Thanks to Uncle Sam's Cash for Clunkers program, even the weakest of America's mainstream automakers will live to die another day. Meanwhile, the so-called mass luxury brands are hurtin' for certain. The falling tide of the global economic meltdown has left Audi, BMW, Cadillac, Lexus and Mercedes stranded, flopping around on the metaphorical beach, gasping for the oxygen of financial lubricity. It's hard to feel sorry for any of them. The upmarket marques marked the last ten years or so by chasing volume sales with entry level models that cheapened and weakened their brands. Is it any surprise that the very customers that fueled their expansive profits have abandoned them in droves, as badge snobbery has kept pace with financial security (or lack thereof)? In other words, the fact that these luxury brands are suddenly in worse trouble than everyone else is their own damn fault.

Yesterday, the Wall Street Journal (WSJ) highlighted the fact that American luxury car sales fell almost 21% last year - double the decline in overall car sales - and continue to slide this year. It's a bit odd that: tagging the tanking trend with last year's annual stat and declaring that, in general, sales still suck. A snapshot of the last seven months via Automotive News shows that luxury car sales have gone from bad to hideous-keeping in mind (as we must) that the numbers are relative to last year's fall from grace.

So far, Audi's sales are down 18.9 percent. BMW's are off by 27.6 percent. Cadillac clocks-in with a 45.4 percent tumble. Lexus is 41.9 percent off of last year's pace. And Mercedes' cha-chingery dropped by 33.6 percent.

And what of margins? It's no secret that moving even this ever-declining number of units has required radical price reductions. Take it or leave it has become make me an offer and I won't refuse (e.g., my kid's doc got $25K off a brand new Audi S4). While new car inventories don't appear disastrously high, turnover has slowed to a trickle. Meanwhile, pre-unloved 2010 models are heading for palatial, tumbleweed-strewn showrooms.

Bottom line: luxury car prices are about as firm about as a bowl of Jello in a Turkish steam bath. And the difference between MSRP and actual money tendered is coming out of the manufacturers' hides.

Mass luxury automakers have painted themselves into a coroner [sic]. By expanding their model range into the mainstream, they've become addicted to volume. Their entire business model-from manufacturing through to the size of their dealer network-depends on moving a large amount of metal. But buyers at the lower, larger end of the spectrum are the first to abandon luxury makes when money's too tight to mention. Ipso facto.

So what's a luxury automaker to do? According to the WSJ, Car companies aren't taking chances. Some are preparing smaller, cheaper versions of their high-end nameplates. Others are tweaking their messages, emphasizing 'sustainability' and fuel economy in a market segment that for years competed on who had the highest horsepower and richest leather. Yeah, that's the ticket. When sales crater, accelerate the move downmarket, or sacrifice decades of upscale branding on the altar PC fashion.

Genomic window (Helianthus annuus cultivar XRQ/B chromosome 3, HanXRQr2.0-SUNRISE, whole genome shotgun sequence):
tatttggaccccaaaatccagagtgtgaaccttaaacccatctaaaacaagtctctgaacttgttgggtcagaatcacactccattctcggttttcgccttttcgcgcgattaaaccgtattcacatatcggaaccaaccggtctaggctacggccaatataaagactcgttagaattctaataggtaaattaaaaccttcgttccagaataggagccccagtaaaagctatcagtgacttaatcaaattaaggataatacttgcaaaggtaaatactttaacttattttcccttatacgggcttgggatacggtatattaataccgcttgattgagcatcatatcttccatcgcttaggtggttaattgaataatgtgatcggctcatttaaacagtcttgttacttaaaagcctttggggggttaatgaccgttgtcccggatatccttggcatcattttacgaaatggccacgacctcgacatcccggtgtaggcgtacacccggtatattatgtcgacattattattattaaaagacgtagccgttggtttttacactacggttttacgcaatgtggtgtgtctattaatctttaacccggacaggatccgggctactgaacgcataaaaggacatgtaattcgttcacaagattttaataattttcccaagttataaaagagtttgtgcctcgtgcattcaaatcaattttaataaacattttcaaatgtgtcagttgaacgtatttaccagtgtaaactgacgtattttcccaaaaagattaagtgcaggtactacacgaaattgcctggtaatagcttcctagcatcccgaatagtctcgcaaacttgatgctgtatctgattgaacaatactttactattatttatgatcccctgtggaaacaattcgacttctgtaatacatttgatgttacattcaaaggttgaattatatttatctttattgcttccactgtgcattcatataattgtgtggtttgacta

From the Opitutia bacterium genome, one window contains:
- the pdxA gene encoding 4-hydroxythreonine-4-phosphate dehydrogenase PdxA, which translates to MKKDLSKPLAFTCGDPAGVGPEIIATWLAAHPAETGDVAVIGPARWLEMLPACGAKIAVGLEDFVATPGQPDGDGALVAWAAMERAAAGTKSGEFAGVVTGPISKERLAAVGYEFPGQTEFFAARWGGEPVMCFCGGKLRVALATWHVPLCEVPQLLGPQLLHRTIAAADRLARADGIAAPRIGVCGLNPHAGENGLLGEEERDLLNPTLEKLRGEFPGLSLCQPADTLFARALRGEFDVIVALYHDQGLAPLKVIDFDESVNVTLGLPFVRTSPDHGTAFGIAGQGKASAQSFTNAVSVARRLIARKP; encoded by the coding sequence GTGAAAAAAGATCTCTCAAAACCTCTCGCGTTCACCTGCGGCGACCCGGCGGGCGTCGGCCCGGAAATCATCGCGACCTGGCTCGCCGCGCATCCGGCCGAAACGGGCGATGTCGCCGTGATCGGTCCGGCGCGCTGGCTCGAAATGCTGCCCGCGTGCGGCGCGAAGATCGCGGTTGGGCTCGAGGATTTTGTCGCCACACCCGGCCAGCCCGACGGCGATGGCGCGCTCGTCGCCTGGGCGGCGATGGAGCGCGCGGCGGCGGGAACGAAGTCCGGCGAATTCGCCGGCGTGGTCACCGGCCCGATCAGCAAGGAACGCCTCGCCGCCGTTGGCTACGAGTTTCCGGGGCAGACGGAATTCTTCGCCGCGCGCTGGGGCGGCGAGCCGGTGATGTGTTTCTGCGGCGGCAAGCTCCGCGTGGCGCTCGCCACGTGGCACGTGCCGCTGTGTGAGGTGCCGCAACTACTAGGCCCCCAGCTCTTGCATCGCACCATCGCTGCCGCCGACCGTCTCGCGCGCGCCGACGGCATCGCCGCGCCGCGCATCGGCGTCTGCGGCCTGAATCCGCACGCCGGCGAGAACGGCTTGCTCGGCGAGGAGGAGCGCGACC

To wit: Cadillac still swears it's going to introduce a sub-CTS model called the ATS. Lexus is pushing ahead with plans to offer a luxury compact based on the hybrid Prius. Despite generating just 335 A3 sales in July, Audi's introducing a diesel variant, reflecting the German brand's re-branding as makers of oil import-reducing diesels.

Along the same lines, BMW's US website leads off with a $4500 Eco-Credit (discount?) for their drug-on-the-market 3-Series and X-Series oil burners. Responsibility may have never been so exhilarating, but with three out of the five videos emphasizing fuel economy, the change in Bimmer's brand emphasis is obvious. Meanwhile, Mercedes has introduced the sub-ML GLK.

There is an alternative: retrench. Reinvigorate the ailing luxury car brand by returning it to the stratosphere. Pare the number of models, adhere to the core brand promise and build a limited number of best-in-class vehicles. Earn a price premium through excellence and exclusivity, and charge the consumer full whack for the privilege of owning same.

It's the slowest, most expensive, most painful, least likely, most difficult and most dangerous option. But it would work.

The economy will recover, eventually. Car buyers will be back. Some day, again, still, they'll be an excellent market for exclusive automobiles. The best cars, the most desirable cars, will generate fabulous margins. Meanwhile, someone should remind these misguided automakers that Lincoln and Jaguar already died for their sins.

I know: BMW was down market before it went up market. Mercedes builds taxis in Europe. Audi's already moving in the right direction. Lexus didn't get where it is today by ignoring the value-for-money equation. And Cadillac doesn't have a clue, really. But all of these brands lost their halo/mojo in the headlong pursuit of profit. They must either begin the long trek back to genuine brand cachet or continue their inexorable slide into mundane mass market mediocrity and correspondingly slim margins.

The thing of it is, as we've pointed out before the economy went south, these luxury brands should have never dallied down market in the first place. If they'd stayed small and tightly focused, they could have hunkered down and weathered the storm, ready for the recovery. As it is, there's no guarantee that any of them will emerge from the current downturn with their brand untainted by the stench of massive discounts and how-low-can-you-go financing. And when it comes to the long term future of any luxury product, branding isn't everything. It's the only thing.